Extract from "Nudists Seek Corporate Sponsor Looking for Greater Exposure" WSJ article*:

The nation's largest nudist association is looking for corporate sponsors, and leaders think this might be their moment in the sun. Now that the organic food movement has given the word naked a wholesome new meaning—suggesting natural and free of preservatives—the word is popping up in all kinds of product names: Naked Pizza, Bear Naked granola, the Naked Grape Chardonnay and more than one naked lager.

Since October, the group has sent about 100 query letters. They have written to the makers of "naked" products and to companies selling items their members use a lot, such as Hawaiian Tropic and BullFrog sunscreens. And they have also targeted companies they think should be interested because their advertising has gone au naturel in a fun or artful way...

"We're hoping we'll give the association greater exposure," says the association's Executive Director Jim Smock, adding a difficult to believe, "no pun intended."

The response has been skimpy. So far, he has received three letters of regret, and a case of E. & J. Gallo Winery's Naked Grape wine …

Nevertheless, the group faces a significant hurdle. Though the 82-year-old organization has made strides in gaining social acceptance and legal protections, many people still find nudism off-putting.

Wooing major brands could be a heavy lift, given the risk of backlash and the association's relatively small membership, branding experts say.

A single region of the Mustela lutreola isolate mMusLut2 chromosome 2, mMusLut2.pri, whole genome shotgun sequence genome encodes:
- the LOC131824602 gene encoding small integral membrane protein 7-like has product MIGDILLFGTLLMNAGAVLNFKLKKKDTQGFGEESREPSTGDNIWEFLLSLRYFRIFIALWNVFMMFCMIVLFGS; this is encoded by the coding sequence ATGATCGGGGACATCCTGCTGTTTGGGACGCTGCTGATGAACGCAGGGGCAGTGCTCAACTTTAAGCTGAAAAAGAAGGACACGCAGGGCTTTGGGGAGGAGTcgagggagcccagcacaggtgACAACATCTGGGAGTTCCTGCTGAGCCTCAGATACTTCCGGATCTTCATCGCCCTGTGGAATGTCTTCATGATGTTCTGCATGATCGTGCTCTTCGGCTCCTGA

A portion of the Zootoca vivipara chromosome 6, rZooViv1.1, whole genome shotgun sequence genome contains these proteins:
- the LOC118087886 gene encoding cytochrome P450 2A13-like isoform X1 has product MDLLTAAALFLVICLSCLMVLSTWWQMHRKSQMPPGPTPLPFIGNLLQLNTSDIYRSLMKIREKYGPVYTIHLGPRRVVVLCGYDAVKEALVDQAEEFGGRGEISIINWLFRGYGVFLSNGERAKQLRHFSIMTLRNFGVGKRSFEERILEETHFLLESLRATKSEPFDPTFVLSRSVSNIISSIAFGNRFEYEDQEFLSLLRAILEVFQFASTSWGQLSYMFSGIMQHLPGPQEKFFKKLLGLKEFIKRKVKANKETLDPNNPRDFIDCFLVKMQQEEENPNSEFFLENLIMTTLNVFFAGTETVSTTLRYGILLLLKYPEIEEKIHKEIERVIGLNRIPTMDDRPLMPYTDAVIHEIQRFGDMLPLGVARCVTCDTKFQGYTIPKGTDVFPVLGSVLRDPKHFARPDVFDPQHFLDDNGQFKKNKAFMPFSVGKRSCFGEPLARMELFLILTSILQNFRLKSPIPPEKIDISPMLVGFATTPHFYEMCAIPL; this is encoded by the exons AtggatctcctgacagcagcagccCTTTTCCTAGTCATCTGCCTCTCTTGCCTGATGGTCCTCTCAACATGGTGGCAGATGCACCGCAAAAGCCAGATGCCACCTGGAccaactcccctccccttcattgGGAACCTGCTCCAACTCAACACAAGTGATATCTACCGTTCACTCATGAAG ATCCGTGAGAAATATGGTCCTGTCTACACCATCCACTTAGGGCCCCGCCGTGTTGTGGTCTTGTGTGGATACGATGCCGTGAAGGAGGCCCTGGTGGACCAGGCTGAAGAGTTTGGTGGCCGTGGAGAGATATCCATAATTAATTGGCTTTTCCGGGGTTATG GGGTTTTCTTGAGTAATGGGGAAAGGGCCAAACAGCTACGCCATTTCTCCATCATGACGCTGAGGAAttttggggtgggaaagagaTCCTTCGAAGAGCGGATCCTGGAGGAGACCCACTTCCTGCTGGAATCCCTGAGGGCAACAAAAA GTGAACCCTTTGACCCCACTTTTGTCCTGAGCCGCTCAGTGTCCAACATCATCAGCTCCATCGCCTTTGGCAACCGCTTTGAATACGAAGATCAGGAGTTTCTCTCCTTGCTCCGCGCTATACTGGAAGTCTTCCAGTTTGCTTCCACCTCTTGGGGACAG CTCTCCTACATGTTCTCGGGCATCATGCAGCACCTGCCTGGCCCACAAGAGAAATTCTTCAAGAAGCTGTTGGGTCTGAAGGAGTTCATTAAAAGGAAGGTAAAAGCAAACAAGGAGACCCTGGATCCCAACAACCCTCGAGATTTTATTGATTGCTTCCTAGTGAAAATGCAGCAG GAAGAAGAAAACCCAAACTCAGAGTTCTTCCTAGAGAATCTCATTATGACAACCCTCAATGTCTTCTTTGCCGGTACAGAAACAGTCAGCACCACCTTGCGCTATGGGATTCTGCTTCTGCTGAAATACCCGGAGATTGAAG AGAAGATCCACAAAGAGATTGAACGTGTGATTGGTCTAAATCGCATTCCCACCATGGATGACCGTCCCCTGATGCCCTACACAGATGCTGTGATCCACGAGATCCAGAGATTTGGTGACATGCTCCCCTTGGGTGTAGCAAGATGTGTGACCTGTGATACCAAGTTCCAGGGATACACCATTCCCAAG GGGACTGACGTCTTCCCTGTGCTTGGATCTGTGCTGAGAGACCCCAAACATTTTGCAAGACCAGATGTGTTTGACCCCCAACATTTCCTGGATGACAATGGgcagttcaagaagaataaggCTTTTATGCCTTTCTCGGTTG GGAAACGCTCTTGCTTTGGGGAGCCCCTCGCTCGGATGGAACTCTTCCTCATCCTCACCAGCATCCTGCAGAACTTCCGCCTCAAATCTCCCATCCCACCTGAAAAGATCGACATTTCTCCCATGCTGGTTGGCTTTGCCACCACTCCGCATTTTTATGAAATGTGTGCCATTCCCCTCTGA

Their advice: The association should first give itself a face-lift, a sleeker website, a revamped logo and maybe a stripped-down name.

Now let's look at some definitions:

moment in the sun - getting some attention, usually for a very short time (Note: this often refers to a person, usually not a well-known one, finally getting a little bit of attention).

(to) pop up - to appear, often unexpectedly. In this case, the word "naked" is suddenly appearing -- or popping up -- in all kinds of brand names. Obviously, marketers have realized that "naked" is a powerful selling word, at least for now.

(to) give one greater exposure - to get more attention in the media or among the public (Note: this is a pun because "exposure" has a second meaning -- the act of showing a body part, typically one that is not supposed to be shown in public!).

skimpy - small in quantity. This also has another definition, which is where the pun is here: skimpy also means lacking in fullness (when said of clothes, it means there is not enough of the clothing to fully cover the body part in question -- so a skimpy skirt, for example, might be tight and very short).

(to) face a hurdle - meet a challenge or something that blocks success

(to) make strides - to make progress

off-putting - something that causes feelings of unease, disgust, or annoyance (Note: from the phrasal verb "to put off" meaning to annoy, disgust, or repel someone)

to woo - to try to get the favor of; to attract 

heavy lift - a difficult task

give oneself a face-lift - to improve one's image or look

revamped - made newer and better; improved

stripped-down  - shorter; more simple; spare (Note: this is another pun, playing off the word "stripped" meaning naked)

If you would like to learn more business English idioms, check out the popular book & CD "Speak Business English Like an American" available from Language Success Press. It's also available in app format for iPad and iPhone under the names Speak Business English I and Speak Business English II.

*"Nudists Seek Corporate Sponsor Looking for Greater Exposure" is © 2013 by the WSJ and is reproduced here in part for educational purposes.